Parks and Recreation Programming Opportunities for ADHD Youth

Written by CivicPlus

As a park and recreation leader, ensure your activities are organized inclusively to serve the needs of all young community members—including those with ADHD.
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According to a study by the Centers for Disease Control and Prevention (CDC), an estimated 6.1 million American children between ages 2 to 17—9.4 percent—have been diagnosed with attention deficit hyperactivity disorder (ADHD). This reality means that nearly ten percent of the youth participating in your leagues, classes, activities, and sporting events may face challenges learning and engaging in the world around them due to the realities of this complex but common neurodevelopmental disorder. As a park and recreation leader, ensure your activities are organized inclusively to serve the needs of all young community members—including those with ADHD.

Having a creative assortment of activities will be pertinent in ensuring that youth are excited to maintain involvement and make choices that align with their interests and capabilities. Therefore, park and recreation departments should offer physical, creative, and performance activities for youth to truly work with and empower the young people in the community.

Physical Engagement Activities for ADHD Youth

Many activities that can be enjoyable for youth living with ADHD can be physical activities that allow them to exercise, run free, and experience their autonomy through movement. For example, hiking and backpacking can give ADHD youth a chance to explore and run while keeping their mind stimulated with bright foliage, the sound of birds, and the smells of nature. In addition, team-based activities such as basketball, baseball, and hockey are likely already part of your seasonal catalog. By simply including in your activity descriptions that these sports are well-suited for children with ADHD, you’ll show parents searching for ideal activities for their kids that your department understands and supports their child’s needs.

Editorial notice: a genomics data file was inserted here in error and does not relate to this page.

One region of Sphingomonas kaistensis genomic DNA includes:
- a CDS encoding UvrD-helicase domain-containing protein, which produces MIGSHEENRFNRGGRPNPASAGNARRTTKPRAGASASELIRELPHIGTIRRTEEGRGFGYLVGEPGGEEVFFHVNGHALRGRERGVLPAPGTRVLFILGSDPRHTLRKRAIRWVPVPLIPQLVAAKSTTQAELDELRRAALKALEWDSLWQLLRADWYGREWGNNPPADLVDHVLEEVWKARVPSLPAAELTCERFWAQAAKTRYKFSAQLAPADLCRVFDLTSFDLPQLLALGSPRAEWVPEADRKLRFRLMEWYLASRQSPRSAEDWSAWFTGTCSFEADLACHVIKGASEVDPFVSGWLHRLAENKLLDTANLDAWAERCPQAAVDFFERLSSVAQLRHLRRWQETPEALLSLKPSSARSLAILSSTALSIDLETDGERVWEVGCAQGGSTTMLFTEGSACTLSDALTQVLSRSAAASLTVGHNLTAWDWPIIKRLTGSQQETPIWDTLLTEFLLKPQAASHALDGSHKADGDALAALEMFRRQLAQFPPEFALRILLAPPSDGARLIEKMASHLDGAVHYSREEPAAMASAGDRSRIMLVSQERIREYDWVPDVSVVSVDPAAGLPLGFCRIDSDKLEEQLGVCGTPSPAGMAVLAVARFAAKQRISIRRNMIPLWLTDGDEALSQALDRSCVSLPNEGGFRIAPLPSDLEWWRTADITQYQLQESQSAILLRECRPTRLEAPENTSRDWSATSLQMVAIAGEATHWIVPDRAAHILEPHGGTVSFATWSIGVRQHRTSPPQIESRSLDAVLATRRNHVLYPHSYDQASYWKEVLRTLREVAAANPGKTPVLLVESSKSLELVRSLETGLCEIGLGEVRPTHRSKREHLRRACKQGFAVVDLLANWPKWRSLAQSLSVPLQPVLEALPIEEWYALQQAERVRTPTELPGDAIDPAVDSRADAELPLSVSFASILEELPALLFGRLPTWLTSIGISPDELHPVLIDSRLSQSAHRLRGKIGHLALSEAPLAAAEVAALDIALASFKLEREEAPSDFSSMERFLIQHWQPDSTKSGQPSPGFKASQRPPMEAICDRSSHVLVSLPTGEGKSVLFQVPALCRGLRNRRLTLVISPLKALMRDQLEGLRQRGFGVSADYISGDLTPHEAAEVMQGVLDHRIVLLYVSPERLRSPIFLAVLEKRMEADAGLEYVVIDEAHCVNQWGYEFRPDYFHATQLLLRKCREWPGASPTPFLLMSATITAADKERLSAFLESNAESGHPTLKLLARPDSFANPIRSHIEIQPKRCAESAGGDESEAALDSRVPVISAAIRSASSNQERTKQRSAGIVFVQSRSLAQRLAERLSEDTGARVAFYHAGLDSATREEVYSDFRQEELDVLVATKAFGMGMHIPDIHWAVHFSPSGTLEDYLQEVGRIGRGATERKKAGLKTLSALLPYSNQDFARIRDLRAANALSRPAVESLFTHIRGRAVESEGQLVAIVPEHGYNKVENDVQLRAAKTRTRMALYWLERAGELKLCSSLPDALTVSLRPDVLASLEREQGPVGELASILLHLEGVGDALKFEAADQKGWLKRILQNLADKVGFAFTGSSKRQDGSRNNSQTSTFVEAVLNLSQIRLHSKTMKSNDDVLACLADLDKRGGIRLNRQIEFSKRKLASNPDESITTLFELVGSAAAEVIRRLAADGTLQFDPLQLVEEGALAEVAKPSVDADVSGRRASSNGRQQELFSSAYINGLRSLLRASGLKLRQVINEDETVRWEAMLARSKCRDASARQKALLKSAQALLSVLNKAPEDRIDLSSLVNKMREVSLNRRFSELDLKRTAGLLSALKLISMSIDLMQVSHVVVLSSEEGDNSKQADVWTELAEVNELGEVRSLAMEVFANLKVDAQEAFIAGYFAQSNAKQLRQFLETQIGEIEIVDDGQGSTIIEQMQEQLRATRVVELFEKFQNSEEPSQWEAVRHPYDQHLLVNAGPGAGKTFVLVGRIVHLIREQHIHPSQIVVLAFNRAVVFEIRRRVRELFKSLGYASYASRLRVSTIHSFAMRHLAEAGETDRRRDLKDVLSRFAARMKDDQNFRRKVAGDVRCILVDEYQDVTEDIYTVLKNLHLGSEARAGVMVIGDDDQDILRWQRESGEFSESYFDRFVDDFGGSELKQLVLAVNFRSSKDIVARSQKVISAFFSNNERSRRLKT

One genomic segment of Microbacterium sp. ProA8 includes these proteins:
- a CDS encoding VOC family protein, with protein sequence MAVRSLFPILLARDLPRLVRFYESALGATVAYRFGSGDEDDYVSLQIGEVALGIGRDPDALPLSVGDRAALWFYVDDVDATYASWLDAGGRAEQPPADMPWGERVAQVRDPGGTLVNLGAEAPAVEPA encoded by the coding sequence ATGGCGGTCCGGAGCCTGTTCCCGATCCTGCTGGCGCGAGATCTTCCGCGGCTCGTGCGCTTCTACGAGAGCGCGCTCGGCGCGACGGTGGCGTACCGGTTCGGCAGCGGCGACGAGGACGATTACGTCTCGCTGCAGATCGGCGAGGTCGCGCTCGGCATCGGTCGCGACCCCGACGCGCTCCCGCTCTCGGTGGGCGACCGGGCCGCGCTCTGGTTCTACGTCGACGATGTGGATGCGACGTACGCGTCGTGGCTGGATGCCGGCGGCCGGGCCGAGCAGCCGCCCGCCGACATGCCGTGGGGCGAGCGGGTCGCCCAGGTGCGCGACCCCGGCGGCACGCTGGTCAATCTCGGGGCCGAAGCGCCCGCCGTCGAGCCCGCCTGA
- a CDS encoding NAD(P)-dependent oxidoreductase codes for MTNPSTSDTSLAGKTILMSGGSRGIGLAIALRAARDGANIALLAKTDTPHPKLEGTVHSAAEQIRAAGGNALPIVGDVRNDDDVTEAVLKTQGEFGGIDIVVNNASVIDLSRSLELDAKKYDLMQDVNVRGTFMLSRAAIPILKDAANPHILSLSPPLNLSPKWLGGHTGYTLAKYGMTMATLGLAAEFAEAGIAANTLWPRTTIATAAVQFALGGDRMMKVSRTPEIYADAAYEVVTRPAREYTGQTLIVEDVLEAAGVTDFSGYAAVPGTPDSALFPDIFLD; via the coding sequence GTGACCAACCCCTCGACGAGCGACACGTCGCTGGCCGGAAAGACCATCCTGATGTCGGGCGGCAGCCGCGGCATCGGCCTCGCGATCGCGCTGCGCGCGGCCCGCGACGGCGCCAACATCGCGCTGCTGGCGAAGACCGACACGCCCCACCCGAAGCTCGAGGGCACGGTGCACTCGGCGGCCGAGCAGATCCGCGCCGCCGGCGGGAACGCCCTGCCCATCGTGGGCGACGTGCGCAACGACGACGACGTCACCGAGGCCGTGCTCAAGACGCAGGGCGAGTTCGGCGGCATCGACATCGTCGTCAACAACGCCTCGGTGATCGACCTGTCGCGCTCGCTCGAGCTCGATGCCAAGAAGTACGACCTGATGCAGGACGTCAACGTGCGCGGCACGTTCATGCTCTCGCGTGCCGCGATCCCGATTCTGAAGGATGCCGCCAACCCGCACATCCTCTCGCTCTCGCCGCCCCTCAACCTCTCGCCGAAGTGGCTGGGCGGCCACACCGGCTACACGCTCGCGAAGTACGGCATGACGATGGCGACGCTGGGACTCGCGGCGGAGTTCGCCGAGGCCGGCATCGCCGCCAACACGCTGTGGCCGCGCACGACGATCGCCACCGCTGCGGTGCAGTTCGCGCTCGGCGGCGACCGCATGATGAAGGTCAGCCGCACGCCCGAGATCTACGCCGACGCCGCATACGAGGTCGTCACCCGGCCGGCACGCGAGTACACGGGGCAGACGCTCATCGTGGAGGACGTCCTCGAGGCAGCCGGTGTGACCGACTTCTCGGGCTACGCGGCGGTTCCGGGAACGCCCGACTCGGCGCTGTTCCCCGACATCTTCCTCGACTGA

Performance Activities for ADHD Youth

Performance arts often engage youth while teaching valuable skills such as maintaining a commitment to a project, expanding knowledge, and cultural awareness. Strategically partner with community creatives, artists, and theaters looking to develop the next generation of thespians in your community. Helping youth learn dynamic ways to express themselves can serve as an empowering mode of engagement for children with ADHD. Performance arts that require learning lyrics or scripts can help children that often struggle to focus gain needed confidence that will manifest in the classroom and other facets of their lives.

Creative Activities for ADHD Youth

Art classes give children the freedom to express themselves without limits or boundaries. Hand painting, charcoal drawing, watercolor, and other creative classes may appeal to children who struggle to follow linear directions allowing them to take their visual creations wherever their mind takes them.

Final Words of Advice

Parks and recreation departments have an opportunity to play a formative role in helping develop youth as dynamic leaders that can become community-oriented for their future success. Make sure to diversify program options that would happen in person with online alternatives because while we work, we are still in a public health crisis—and safe engagement is the best engagement.